That is pretty much the plot to the 1941 film, only instead of a talking mouse and an ensemble of racist crows, we get the Farrier family blues and Dumbo donning some clown makeup. By the time this film gets there though, we’ve barely made it to the halfway mark. There’s still a whole lot of movie to go as V.A. Vandevere (Michael Keaton), a flamboyant and enigmatic business tycoon, catches wind of the magnificent flying elephant. He whisks Dumbo and the rest of his carnival troupe off to his mammoth Coney Island amusement park Dreamland. This glitzy realm of wonders and attractions (a magic kingdom, if you will) becomes the setting for the remainder of the film as the avaricious, young-at-heart Vandevere proceeds with his plan to exploit this awe-inspiring, juvenile phenomenon with his capitalist machine for all it is worth. Whether Burton is making some kind of allusion to Disney and his own experiences of working with them, I can only speculate; then again that might be crediting the film with more self-awareness or substance than it merits. Either way, Keaton and Dreamland do at least bring some light and energy to what had heretofore been a drab and characterless film. If there’s one thing Burton can still do well, it’s playing around in a detailed and visually inventive setting with some colourful, if otherwise soulless, characters.

Dumbo, a CGI elephant who is impossibly cute while somehow simultaneously being a grotesque, photorealistic abomination, barely has any agency in his own story. His narrative passivity isn’t necessarily a flaw, he is a baby elephant after all, but without any strong sense of character he effectively functions as more of an animated prop than a protagonist. The simulation is expressive enough that it’s no great effort to identify Dumbo’s emotional state in the happier and sadder scenes, what’s less clear is how much he actually understands what’s happening around him in a given moment. There is an attempt to establish a connection between Dumbo and the one-armed Holt, who apparently sees something of a kindred spirit in the physically deformed elephant (kind of like Hiccup and Toothless in How to Train Your Dragon). However, if this bond is supposed to be understood as reciprocal between them, there is no indication that it is so on Dumbo’s end. He just pretty much sits there and grins at whoever happens to approach him the way that a cheerful infant with no understanding of the world would. One might not have even noticed that the relationship between Holt and Dumbo was even supposed to be a particular point of focus were it not evident in Farrell’s performance.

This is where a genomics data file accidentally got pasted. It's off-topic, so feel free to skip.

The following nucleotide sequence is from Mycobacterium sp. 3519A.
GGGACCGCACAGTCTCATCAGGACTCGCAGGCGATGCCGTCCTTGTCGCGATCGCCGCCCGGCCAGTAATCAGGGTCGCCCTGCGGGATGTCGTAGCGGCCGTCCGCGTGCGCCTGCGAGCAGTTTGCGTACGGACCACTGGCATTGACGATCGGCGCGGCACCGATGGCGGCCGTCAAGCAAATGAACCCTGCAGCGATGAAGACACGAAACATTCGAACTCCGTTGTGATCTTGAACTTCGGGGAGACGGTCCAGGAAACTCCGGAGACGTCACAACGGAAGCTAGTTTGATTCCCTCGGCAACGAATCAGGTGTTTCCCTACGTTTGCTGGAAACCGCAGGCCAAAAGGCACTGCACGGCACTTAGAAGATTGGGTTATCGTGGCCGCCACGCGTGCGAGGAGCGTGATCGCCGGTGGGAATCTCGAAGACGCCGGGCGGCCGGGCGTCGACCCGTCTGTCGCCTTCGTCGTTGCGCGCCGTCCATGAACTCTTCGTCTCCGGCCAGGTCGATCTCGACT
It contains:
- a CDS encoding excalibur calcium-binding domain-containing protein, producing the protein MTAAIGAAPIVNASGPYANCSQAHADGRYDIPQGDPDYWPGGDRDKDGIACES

It is only by virtue of employing actors as talented as Farrell, Keaton, DeVito and Green (who plays a French trapeze artist tasked with riding Dumbo as he flies in Vandevere’s show) that their characters are able to convey any kind of humanity. The two who suffer the most in the movie are the children, whose performances are necessarily more reliant on the direction than the adults. Parker is the more prominent of the two and, if I were to learn that Burton had explicitly instructed not to display a single emotion throughout the production, it would not surprise me in the slightest. She plays a girl who follows in the example set by Mackenzie Foy’s character in The Nutcracker and the Four Realms of young heroines whose single personality trait is scientific inquisitiveness. The film doesn’t even attempt to integrate it into the story in a way that might feel at least vaguely organic; they just have her outright state her interest in “the scientific method” at every given opportunity. Even then, it doesn’t inform her growth as a character or figure into the larger themes of the story (a scientifically-minded child grappling with the reality of flying elephant might have made for an interesting source of friction, to give one example), it just comes across as a lazy attempt to score brownie points with feminist critics in search of smarter, more progressive female characters in big-budget children’s movies without bothering to write one.